I’m usually green, (although my favorite color is RED), though there are purple members of my family, such as Opal basil. Lemon basil, anise basil, clove basil and cinnamon basil - all have flavors similar to their names. 

To keep me happy, wrap me in damp paper towel, put me in a plastic bag and refrigerate me for up to 4 days or place some of my stems in a glass of water with plastic over my leaves for about a week with regular water changing. You can dry and store me for 6 months in a cool dark place.
(Info from our friends at Food.com)

Here are some interesting facts about me from our friends at 

Basil (that’s me) was first mentioned in English writing in the mid-seventeenth century and in American literature about 100 years later. Basil is considered sacred in the Hindu cultures, believed by many to be a favorite of their gods. In some cultures basil is a sign of love and devotion between young couples.

Basil is a powerful herb with a fragrant aroma and adaptable taste. Its taste will allow you to add it to many recipes as a pleasant accent. Basil is a key ingredient for tomato sauces and pesto recipes. A favorite use of pesto in French cooking is in soups. Italians favor pesto mixed with olive oil and used as a sauce for spaghetti. Fresh pesto is always better than the store bought version. Basil and tomatoes are a natural combination. Use this combination with Pizza. Another great recipe is to cut a crusty roll in half and add salt, olive oil, a few leaves of basil and slices of fresh tomatoes. Dress a tomato and mozzarella salad with shredded basil, salt and olive oil. Basil goes well with sweet peppers, fish dishes, meat dishes, wine-garlic sauces, chicken, in butter as a steak condiment, eggs, and shellfish. Fresh leaves are a great accouterment to any salad, cheese or stuffing recipe.

Ancient herbalists believed placing basil leaves on the bites or stings of insects would draw out the poison.Today’s herbalists recommend its use as a digestive and anti-gas aid. Some herbalists recommend it for easing anxiety and headaches because of the basil tea’s sedative properties.  Use it for stomach cramps. It has been proven to ease constipation.

I can be found in many Italian recipes. I especially love Basil Pesto and Tomato and Basil Bruschetta. I’m sure you have your favorite recipes and I invite you to share them with all our friends on Facebook and/or Twitter 

Try these recipes

By Bonnie Traynor,
This is a wonderful lemon-flavored pesto. You can freeze this and have it ready to add to your spaghetti sauce or other sauces. It freezes great!

Total time: 10 minutes

1 1⁄2
cups fresh from your garden basil
2-5 garlic cloves
cup pine nuts
cup grated parmesan cheese
cup lemon juice
cup olive oil

Mix everything together in food processor - except the oil and lemon.
Once everything is mixed well, drizzle with lemon and oil.
Mix until well blended.
Serve on pasta or just about anything that needs a pick me up.
Will keep in refrigerator for 2-3 days - best served fresh.

This recipe came from a great book Cucina Amore. (Provided by BothFex)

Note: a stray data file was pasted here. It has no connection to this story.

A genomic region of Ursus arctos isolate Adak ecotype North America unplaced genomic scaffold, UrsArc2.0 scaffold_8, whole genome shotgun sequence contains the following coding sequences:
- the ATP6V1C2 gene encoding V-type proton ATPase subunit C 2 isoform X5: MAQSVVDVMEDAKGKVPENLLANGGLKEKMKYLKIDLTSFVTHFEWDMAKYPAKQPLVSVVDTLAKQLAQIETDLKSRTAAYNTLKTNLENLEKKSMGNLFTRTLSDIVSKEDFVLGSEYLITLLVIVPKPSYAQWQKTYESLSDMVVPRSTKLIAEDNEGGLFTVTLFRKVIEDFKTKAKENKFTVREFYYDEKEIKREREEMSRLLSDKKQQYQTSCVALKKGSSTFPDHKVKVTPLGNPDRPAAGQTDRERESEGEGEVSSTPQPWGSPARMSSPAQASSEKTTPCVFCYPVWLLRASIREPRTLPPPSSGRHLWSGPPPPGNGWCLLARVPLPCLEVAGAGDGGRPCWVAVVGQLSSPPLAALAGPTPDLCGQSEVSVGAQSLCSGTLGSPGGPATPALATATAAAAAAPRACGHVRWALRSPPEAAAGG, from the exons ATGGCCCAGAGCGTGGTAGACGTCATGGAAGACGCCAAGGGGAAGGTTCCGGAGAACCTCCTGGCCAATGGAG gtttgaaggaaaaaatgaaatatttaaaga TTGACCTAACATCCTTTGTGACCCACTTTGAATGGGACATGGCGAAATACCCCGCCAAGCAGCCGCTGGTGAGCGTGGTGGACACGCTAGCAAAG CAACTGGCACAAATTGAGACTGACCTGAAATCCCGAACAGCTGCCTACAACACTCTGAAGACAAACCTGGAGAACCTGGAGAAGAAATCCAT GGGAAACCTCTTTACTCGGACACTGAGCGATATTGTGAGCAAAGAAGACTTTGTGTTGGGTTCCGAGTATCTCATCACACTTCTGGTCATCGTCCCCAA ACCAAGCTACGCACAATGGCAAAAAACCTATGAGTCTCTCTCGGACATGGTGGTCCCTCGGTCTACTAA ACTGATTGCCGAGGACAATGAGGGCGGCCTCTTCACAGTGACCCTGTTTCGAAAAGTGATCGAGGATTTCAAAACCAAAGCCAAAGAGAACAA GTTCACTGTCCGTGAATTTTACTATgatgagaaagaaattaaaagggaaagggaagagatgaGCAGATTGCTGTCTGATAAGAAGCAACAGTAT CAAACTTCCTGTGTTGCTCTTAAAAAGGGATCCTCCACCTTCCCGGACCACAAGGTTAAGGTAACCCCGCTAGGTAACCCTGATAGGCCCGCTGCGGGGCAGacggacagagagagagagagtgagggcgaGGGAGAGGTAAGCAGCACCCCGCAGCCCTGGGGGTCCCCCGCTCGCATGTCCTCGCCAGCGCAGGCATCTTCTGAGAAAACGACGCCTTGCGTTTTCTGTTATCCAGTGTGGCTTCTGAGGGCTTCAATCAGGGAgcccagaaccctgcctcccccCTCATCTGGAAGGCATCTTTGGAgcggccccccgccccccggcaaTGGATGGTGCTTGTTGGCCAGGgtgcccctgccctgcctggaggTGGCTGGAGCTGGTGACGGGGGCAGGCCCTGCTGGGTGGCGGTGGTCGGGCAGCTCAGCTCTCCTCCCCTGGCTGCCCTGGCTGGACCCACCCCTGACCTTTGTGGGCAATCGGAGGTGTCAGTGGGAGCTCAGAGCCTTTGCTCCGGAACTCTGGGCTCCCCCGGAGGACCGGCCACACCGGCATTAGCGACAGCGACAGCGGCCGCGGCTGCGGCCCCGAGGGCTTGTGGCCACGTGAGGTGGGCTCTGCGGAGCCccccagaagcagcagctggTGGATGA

Total time: 45 minutes

roma tomatoes diced
cloves garlic, chopped
cloves garlic, peeled
tablespoons olive oil
2 1⁄4
teaspoons balsamic vinegar
tablespoons chopped fresh basil
teaspoon kosher salt
teaspoon fresh cracked pepper
slices Italian bread, cut about 1 inch thick
tablespoons grated, parmigiana reggiano cheese

Whisk together chopped garlic, vinegar, salt, pepper, and basil.
When combined slowly drizzle in oil.
Add tomatoes and let sit for 20 minutes at room temp.
Toast the bread - either in the toaster (if it's got really wide slots) or under the broiler (if using this method watch closely so it doesn't become a brickette).
When the bread is toasted rub each piece, on one side, with the whole garlic pieces.
Place the bread on a cookie sheet and top with tomato mixture. 
Sprinkle on a little cheese and broil till the cheese melts (you can skip that last broiling bit and it's equally as wonderful).
Serve immediately.
Note; The tomato mixture also makes a wonderful vinegrette for an antipasto salad.

Stay tuned for more Happy Herb & The Spice Gals updates. 

Tuesday, July 5, 2016

Prototype In Test Mode.

July 5th, 2016
Happy Herb & The Spice Gals - our outdoor vertical hanging planter - prototype testing in progress. Hung planter on our fence using four hooks. Used two cubic feet of organic soil for a variety of nine herb plants. Watered plants and the drain holes worked perfectly to help reduce over watering and root rot. We will be making additional modifications prior to getting production samples from China, India and two US based manufacturers. 

Gardening Is A Great Family Project

Herb is Happy because he loves to plant, cut fresh herbs from his garden and cook/add them to his favorite meals. Herb especially likes to add basil and oregano to his homemade pizza. Happy Herb & The Spice Gals, our outdoor, vertical hanging planter will be available March 2017. Happy Herb will be introducing the Spice Gals soon (all eight of 'em) and will be sharing special offers, so stay tuned for more updates.

Happy Herb would like to share this excerpt from an article written by Heide Estrada, found on mykidsadventures.com:  "Why Garden With Your Kids? Gardening is an easy and fun outdoor spring activity that gives kids and parents a free pass to play outside in the dirt. It’s also an excellent way to teach children about organic food, composting and where food comes from. Plus, gardening can also serve as a great lesson about patience and delayed gratification! Whether you’re a seasoned or amateur gardener, you’ll enjoy spending time outdoors with your family. You’ll get your hands dirty and create terrific memories, especially when you harvest the fruits of your labor."

Unleash The Power Of Your Brand

Your brand could be the top brand in your state - starts with refining your strategy, 
being authentic and sharing your story.

Saturday, July 2, 2016

Happy Herb & The Spice Gals Coming March 2017

Here's the 9 pocket prototype of our 
outdoor, vertical hanging planter.

 And I'd like to introduce you to Happy Herb